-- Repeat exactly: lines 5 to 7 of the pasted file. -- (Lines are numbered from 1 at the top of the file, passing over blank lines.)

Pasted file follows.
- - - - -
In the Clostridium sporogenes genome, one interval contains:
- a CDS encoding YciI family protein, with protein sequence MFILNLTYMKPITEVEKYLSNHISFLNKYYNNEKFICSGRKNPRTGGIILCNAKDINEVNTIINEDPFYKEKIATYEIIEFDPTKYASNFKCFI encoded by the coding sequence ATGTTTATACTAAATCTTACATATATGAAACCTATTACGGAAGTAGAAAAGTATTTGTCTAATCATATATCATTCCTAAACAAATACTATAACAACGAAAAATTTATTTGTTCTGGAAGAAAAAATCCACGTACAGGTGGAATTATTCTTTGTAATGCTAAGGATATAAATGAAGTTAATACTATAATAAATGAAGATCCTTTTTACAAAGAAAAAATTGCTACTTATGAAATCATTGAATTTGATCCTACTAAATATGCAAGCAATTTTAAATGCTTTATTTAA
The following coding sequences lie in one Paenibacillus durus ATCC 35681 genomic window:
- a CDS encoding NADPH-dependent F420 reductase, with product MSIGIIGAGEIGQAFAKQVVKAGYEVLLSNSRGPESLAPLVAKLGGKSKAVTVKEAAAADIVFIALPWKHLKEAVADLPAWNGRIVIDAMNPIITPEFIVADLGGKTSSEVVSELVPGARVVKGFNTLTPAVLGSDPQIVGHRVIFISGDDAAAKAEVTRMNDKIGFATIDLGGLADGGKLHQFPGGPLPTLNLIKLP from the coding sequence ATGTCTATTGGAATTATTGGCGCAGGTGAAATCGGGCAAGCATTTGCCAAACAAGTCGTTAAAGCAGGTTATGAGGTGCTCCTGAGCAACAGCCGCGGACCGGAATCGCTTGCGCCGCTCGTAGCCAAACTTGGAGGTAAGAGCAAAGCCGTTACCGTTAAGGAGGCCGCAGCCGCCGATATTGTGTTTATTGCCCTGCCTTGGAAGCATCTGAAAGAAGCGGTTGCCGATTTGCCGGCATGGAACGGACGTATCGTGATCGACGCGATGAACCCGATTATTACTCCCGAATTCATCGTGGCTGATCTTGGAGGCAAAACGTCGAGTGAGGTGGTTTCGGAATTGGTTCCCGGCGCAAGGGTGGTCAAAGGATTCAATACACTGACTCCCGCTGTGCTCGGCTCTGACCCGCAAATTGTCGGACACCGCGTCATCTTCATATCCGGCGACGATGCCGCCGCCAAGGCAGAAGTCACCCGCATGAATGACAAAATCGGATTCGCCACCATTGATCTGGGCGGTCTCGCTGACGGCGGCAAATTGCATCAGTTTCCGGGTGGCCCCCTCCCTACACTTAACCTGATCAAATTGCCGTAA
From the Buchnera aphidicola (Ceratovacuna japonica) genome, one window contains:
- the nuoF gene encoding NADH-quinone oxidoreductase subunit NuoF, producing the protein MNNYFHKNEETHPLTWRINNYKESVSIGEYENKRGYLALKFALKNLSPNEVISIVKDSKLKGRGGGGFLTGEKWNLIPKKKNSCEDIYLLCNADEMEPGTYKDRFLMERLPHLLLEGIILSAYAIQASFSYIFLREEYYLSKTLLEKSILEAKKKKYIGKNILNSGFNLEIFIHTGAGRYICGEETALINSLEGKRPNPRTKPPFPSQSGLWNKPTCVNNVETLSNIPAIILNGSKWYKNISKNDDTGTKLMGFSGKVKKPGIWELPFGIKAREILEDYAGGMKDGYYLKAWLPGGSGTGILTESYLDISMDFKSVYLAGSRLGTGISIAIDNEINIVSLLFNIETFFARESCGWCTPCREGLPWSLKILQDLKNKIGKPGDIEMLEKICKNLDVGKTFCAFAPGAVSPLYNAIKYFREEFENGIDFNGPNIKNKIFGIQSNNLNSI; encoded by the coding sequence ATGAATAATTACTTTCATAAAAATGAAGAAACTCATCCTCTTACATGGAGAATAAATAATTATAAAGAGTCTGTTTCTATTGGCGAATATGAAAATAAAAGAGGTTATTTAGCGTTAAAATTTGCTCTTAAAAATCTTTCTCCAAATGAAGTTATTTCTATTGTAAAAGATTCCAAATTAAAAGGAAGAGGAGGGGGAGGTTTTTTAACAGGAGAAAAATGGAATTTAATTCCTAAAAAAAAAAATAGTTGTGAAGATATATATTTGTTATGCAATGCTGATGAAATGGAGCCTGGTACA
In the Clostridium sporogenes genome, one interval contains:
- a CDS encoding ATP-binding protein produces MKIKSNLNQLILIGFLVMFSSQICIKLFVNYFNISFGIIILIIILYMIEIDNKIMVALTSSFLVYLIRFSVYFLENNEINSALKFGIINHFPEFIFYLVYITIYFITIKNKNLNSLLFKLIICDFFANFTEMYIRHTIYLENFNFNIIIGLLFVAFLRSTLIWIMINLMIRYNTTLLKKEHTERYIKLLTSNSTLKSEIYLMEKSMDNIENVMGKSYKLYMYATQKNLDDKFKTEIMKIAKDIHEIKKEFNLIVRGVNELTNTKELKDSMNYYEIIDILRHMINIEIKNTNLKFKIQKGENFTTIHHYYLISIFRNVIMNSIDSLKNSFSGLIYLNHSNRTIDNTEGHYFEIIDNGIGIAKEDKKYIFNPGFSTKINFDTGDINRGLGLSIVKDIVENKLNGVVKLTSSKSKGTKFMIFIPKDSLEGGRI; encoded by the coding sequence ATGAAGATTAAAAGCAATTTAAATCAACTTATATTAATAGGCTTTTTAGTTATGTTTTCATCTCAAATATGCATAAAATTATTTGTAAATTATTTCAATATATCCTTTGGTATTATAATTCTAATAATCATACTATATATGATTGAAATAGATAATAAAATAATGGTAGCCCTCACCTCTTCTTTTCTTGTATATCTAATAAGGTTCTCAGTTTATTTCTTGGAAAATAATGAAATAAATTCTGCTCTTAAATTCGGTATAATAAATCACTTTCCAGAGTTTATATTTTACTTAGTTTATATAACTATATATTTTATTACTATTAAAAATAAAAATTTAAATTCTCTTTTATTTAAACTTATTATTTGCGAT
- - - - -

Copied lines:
From the Buchnera aphidicola (Ceratovacuna japonica) genome, one window contains:
- the nuoF gene encoding NADH-quinone oxidoreductase subunit NuoF, producing the protein MNNYFHKNEETHPLTWRINNYKESVSIGEYENKRGYLALKFALKNLSPNEVISIVKDSKLKGRGGGGFLTGEKWNLIPKKKNSCEDIYLLCNADEMEPGTYKDRFLMERLPHLLLEGIILSAYAIQASFSYIFLREEYYLSKTLLEKSILEAKKKKYIGKNILNSGFNLEIFIHTGAGRYICGEETALINSLEGKRPNPRTKPPFPSQSGLWNKPTCVNNVETLSNIPAIILNGSKWYKNISKNDDTGTKLMGFSGKVKKPGIWELPFGIKAREILEDYAGGMKDGYYLKAWLPGGSGTGILTESYLDISMDFKSVYLAGSRLGTGISIAIDNEINIVSLLFNIETFFARESCGWCTPCREGLPWSLKILQDLKNKIGKPGDIEMLEKICKNLDVGKTFCAFAPGAVSPLYNAIKYFREEFENGIDFNGPNIKNKIFGIQSNNLNSI; encoded by the coding sequence ATGAATAATTACTTTCATAAAAATGAAGAAACTCATCCTCTTACATGGAGAATAAATAATTATAAAGAGTCTGTTTCTATTGGCGAATATGAAAATAAAAGAGGTTATTTAGCGTTAAAATTTGCTCTTAAAAATCTTTCTCCAAATGAAGTTATTTCTATTGTAAAAGATTCCAAATTAAAAGGAAGAGGAGGGGGAGGTTTTTTAACAGGAGAAAAATGGAATTTAATTCCTAAAAAAAAAAATAGTTGTGAAGATATATATTTGTTATGCAATGCTGATGAAATGGAGCCTGGTACA
In the Clostridium sporogenes genome, one interval contains: